Account Ability and Accountability: Leadership Changes and Financial Controls
The Big Idea
A new leader can turn around a failing organization — or drive it further into the ground. When it comes to leadership transitions, sometimes organizational strategy is subject to that new leadership. But sometimes the success of both depends on whether proper accounting controls are in place.
Located in Williamsburg, Virginia, the As You Are Seventh-Day Adventist Church (AYA) had been undergoing financial difficulties for years. Membership had been dropping for a decade, decreasing the tithes and offerings contributed during regular Saturday services, and the church had to cut community programs — even its homeless shelter and food and clothing bank — which drastically affected the spirits of its parishioners. In 2016, the congregation’s morale got a boost when Alexander Dean, a pastor with a reputation for turning around the states of troubled churches, agreed to become the church’s new pastor.
After taking charge of the church, Dean got to work on boosting its financial performance. The new pastor secured thousands of dollars in new donations and grants, as well as made a big push for recruitment that caused membership to shoot up … though not actual membership attendance. He asked church treasurer Gloria Duval to increase his own travel budget from $500 to $3,000 in order to focus on recruiting new members from farther afield.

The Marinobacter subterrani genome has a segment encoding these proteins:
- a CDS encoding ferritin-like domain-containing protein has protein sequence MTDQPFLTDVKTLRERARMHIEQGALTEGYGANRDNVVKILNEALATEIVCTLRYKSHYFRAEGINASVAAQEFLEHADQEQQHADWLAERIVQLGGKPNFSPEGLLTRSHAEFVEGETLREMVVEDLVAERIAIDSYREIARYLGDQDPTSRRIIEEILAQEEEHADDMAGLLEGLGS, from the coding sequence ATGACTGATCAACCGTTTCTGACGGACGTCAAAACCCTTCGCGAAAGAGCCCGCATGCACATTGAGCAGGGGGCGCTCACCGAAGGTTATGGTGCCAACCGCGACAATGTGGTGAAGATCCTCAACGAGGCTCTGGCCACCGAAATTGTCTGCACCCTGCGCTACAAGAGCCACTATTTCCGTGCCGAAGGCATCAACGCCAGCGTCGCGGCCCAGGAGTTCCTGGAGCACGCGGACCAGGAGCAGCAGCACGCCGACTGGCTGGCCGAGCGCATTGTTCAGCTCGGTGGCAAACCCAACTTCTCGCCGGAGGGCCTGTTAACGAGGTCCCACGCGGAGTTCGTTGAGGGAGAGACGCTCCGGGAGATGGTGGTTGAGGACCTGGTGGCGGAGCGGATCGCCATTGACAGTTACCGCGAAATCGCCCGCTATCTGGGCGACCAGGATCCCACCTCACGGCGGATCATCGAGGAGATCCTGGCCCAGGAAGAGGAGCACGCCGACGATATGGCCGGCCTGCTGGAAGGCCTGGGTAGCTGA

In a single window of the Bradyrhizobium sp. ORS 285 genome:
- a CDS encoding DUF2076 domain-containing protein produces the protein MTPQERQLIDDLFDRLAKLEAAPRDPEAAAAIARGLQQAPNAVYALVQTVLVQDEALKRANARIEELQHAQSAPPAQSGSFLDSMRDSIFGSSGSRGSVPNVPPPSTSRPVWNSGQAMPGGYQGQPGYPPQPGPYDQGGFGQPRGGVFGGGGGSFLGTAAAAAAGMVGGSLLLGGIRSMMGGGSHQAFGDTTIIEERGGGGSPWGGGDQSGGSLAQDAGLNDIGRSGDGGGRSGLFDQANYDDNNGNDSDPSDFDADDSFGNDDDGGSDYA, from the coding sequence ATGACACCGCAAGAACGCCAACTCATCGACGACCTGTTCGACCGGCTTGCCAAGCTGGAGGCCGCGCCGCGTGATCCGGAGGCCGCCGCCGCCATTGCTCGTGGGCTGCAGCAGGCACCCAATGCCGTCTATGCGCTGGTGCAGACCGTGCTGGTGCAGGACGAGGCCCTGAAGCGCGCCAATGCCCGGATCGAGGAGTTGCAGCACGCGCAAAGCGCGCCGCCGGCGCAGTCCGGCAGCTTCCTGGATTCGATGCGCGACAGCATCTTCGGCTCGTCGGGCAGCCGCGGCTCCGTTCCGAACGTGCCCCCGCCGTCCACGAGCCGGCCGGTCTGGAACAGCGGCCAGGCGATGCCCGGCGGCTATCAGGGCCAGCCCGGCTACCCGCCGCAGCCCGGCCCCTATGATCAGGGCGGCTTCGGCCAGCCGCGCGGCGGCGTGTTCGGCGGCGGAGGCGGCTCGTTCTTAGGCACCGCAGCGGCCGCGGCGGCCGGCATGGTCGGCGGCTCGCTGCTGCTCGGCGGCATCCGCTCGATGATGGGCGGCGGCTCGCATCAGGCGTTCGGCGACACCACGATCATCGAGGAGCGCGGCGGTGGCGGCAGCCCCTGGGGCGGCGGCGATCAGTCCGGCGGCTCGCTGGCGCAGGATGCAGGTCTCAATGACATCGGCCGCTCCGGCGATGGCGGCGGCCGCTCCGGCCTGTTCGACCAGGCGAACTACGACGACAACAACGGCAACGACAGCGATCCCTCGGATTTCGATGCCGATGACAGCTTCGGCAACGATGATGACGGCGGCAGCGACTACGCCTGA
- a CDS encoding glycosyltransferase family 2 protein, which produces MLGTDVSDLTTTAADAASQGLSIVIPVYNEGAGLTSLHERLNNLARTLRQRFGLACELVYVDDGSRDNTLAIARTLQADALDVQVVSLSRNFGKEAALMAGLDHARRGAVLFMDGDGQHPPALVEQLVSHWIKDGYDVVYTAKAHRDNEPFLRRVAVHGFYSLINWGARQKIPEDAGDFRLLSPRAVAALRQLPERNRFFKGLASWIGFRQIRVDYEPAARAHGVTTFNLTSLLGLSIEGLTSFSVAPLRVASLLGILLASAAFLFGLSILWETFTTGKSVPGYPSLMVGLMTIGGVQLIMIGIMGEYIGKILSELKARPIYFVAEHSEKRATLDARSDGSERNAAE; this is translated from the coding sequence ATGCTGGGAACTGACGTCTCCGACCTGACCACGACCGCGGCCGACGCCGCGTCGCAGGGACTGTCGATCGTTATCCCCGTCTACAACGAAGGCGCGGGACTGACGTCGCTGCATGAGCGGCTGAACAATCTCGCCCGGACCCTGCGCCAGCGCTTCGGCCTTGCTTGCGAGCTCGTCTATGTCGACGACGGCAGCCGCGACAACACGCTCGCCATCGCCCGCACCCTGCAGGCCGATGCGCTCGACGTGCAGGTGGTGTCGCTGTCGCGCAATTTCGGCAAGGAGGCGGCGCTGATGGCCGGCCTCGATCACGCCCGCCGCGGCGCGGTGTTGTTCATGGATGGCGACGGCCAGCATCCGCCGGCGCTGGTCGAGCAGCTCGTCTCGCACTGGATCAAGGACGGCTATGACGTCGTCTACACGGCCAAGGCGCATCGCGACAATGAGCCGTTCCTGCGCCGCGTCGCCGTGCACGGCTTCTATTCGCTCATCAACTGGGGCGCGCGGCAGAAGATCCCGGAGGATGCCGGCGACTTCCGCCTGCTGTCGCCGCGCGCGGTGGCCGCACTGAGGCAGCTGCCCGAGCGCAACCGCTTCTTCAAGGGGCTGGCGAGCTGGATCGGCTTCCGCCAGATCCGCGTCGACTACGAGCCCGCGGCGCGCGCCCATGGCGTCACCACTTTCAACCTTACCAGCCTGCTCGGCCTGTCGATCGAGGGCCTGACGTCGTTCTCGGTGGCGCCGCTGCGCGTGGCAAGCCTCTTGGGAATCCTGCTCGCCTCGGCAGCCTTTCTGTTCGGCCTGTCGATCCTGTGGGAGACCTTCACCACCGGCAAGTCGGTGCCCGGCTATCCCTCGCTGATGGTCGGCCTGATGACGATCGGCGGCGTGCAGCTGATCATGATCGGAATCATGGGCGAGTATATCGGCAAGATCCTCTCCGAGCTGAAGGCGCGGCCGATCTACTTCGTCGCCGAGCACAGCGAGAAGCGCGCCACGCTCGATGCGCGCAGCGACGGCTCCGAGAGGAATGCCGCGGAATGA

Even while membership increased, which also increased donations to the church, the average attendance at church services continued to decrease, and with it decreased the Saturday tithes. Dean also made financial decisions without going through traditional channels, as when he inked a $5,000 contract to repave the church parking lot without consulting other members of the church.
While acknowledging the money Dean had brought in, Duval fretted that the church wouldn’t be able to afford the college scholarships it was accustomed to giving, never mind having money in the bank should an unexpected emergency occur.
That’s exactly what happened one afternoon in July 2019, when the church’s aging air-conditioning system broke down in 91-degree heat. Duval knew the church couldn’t afford to pay for a replacement.
Within a year, Dean retired and the church building closed down for the COVID-19 pandemic, its air-conditioning system still unrepaired.
While some of the problems AYA experienced were due to a weak management culture, many of the issues could have been avoided had the organization had better accounting measures in place. Pastor Dean certainly made strategic errors in his new leadership of the AYA church. He came in with his own agenda, not necessarily taking into account what church members wanted. Financial incentives, however, were also misaligned with the church’s needs. For example, donations from new members went straight to the church, an area in which the pastor had control over how funds were spent; tithes from services, however, went to AYA’s parent organization, beyond the pastor’s control. Thus, the pastor was incentivized to grow membership outside the community rather than increasing attendance by community members.